The year 1866 was marked by a unique incident, a mysterious and inexplicable phenomenon, and rumors agitated the maritime population and excited the public mind, especially seafaring men. Merchants, common sailors, captains of vessels, skippers, both of Europe and America, naval officers of all countries, and the governments of several states on the two continents, were deeply interested in the matter.
John le Carré, the legendary author of sophisticated spy thrillers, is at the top of his game in this classic novel of a world in chaos. With the Cold War over, a new era of espionage has begun. In the power vacuum left by the Soviet Union, arms dealers and drug smugglers have risen to immense influence and wealth. The sinister master of them all is Richard Onslow Roper, the charming, ruthless Englishman whose operation seems untouchable.
"Good book. Get the Michael Jayston version instead"
For Edmond Dantes, life couldn't be better. At 19, he is soon to be captain of his own ship and about to be married to his true love, Mercedes. But his life is suddenly turned upside down when on his wedding day he is arrested. Without a fair trial, he is condemned to solitary confinement in the miserable Chateau d'If. Soon, it is clear that Edmond has been framed by a handful of powerful enemies, jealous of his success.
"Excellent story superbly narrated"
Enter the 1920s Golden Age of Detection with this first novel from Dorothy L. Sayers, featuring the debut of a dashing gentleman detective, one of the great characters of mystery fiction - Lord Peter Wimsey. An unidentified corpse is found in a bathtub, and the police are jumping to conclusions about its identity and that of the murderer. Lord Peter Wimsey steps in and, with the help of his friend, Inspector Parker; and his manservant, Bunter, solves the mystery.
"Thrilled to see Sayers appearing at Audible USA!!!"
The story of what happened to Flashman, the caddish bully of Tom Brown's Schooldays, after he was expelled in drunken disgrace from Rugby school in the late 1830s. This is the first of George Macdonald Fraser's hilarious satires starring Harry Paget Flashman.
A game of cards leads Flashman from the jungle death-house of Dahomey to the slave state of Mississippi as he dabbles in the slave trade in Volume III of the Flashman Papers. When Flashman was inveigled into a game of pontoon with Disraeli and Lord George Bentinck, he was making an unconscious choice about his own future - would it lie in the House of Commons or the West African slave trade? Was there, for that matter, very much difference? Once again Flashman's charm, cowardice, treachery, lechery, and fleetness of foot see the lovable rogue triumph by the skin of his chattering teeth.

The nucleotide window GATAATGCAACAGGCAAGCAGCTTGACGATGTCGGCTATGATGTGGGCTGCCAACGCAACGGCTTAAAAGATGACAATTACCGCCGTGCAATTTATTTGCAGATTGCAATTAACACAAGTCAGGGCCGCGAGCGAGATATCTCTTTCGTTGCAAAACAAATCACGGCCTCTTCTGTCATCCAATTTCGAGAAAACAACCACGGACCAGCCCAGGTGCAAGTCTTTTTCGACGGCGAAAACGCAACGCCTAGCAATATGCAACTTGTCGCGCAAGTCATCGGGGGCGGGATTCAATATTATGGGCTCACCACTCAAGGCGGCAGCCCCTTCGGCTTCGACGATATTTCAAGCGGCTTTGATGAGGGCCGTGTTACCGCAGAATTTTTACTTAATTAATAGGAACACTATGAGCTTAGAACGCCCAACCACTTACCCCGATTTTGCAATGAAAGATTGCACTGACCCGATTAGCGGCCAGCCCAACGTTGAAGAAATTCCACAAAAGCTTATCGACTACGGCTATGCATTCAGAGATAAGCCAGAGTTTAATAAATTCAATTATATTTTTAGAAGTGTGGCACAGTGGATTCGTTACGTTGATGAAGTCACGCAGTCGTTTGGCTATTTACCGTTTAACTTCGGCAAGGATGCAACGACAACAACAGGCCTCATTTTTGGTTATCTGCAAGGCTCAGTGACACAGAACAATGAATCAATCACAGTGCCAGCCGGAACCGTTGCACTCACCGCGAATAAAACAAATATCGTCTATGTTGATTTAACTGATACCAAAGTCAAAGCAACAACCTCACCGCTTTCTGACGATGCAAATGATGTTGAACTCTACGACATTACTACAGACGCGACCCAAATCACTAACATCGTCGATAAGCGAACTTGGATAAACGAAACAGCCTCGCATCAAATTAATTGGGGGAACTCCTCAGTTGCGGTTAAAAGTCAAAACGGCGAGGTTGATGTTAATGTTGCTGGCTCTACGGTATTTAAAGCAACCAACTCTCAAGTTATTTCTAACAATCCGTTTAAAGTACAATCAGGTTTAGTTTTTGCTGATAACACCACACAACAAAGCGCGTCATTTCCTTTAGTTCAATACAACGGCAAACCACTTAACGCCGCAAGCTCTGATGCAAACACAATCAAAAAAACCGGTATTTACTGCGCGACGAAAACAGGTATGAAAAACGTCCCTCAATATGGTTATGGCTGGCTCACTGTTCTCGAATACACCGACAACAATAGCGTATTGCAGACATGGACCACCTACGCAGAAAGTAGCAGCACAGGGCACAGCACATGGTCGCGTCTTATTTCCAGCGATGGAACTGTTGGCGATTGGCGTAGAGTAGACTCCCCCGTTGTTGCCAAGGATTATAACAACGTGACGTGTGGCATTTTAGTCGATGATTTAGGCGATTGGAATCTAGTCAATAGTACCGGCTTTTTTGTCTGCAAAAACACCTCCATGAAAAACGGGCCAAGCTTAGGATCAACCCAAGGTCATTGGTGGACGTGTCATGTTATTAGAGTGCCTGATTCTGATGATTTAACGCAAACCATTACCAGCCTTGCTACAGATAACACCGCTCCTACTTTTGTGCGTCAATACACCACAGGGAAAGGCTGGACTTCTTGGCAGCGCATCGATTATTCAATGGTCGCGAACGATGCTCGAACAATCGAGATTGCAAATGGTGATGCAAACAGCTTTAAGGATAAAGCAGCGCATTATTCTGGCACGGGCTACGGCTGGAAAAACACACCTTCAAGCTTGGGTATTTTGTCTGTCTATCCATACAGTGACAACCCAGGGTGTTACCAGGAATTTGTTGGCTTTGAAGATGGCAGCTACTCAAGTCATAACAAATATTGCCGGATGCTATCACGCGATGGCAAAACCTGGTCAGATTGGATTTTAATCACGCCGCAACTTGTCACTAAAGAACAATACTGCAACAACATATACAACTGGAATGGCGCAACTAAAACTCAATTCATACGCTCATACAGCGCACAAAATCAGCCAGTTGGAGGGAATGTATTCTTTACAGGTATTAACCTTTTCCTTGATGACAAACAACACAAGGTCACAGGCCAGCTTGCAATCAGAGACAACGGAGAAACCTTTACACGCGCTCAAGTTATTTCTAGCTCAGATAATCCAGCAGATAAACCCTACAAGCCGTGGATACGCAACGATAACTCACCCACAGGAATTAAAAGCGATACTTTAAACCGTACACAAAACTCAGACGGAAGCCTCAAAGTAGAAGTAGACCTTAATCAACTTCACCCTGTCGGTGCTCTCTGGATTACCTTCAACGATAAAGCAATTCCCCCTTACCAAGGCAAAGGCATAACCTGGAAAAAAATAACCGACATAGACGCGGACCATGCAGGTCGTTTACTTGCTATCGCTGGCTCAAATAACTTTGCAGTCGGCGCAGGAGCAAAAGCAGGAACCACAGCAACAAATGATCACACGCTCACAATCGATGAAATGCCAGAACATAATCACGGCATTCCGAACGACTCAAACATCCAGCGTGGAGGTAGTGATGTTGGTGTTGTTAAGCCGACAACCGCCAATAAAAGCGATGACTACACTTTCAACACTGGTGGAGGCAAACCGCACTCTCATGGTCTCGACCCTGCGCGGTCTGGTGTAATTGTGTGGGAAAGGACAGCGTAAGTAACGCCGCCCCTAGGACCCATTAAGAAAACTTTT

"Perfect for History Lovers"
The Children of Men begins in England in 2021, in a world where all human males have become sterile and no child will be born again. The final generation has turned 25, and civilization is giving way to strange faiths and cruelties, mass suicides and despair. Theodore Faron, Oxford historian and cousin to the omnipotent Warden of England, a dictator of great subtlety, has resigned himself to apathy. Then he meets Julian, a bright, attractive woman, who wants Theo to join her circle of unlikely revolutionaries, a move that may shatter his shell of passivity.…
"Don't do it."
Margaret George's novel brings into focus the larger-than-life King Henry VIII, monarch of prodigious appetites for wine, women, and song.
In this volume of The Flashman Papers, Flashman, the arch-cad and toady, matches his wits, his talents for deceit and malice, and above all his speed in evasion against the most brilliant European statesman and against the most beauiful and unscrupulous adventuress of the era. From London gaming-halls and English hunting-fields to European dungeons and throne-rooms, he is involved in a desperate succession of escapes, disguises, amours and (when he cannot avoid them) hand-to-hand combats. All the while, the destiny of a continent rests on his broad and failing shoulders.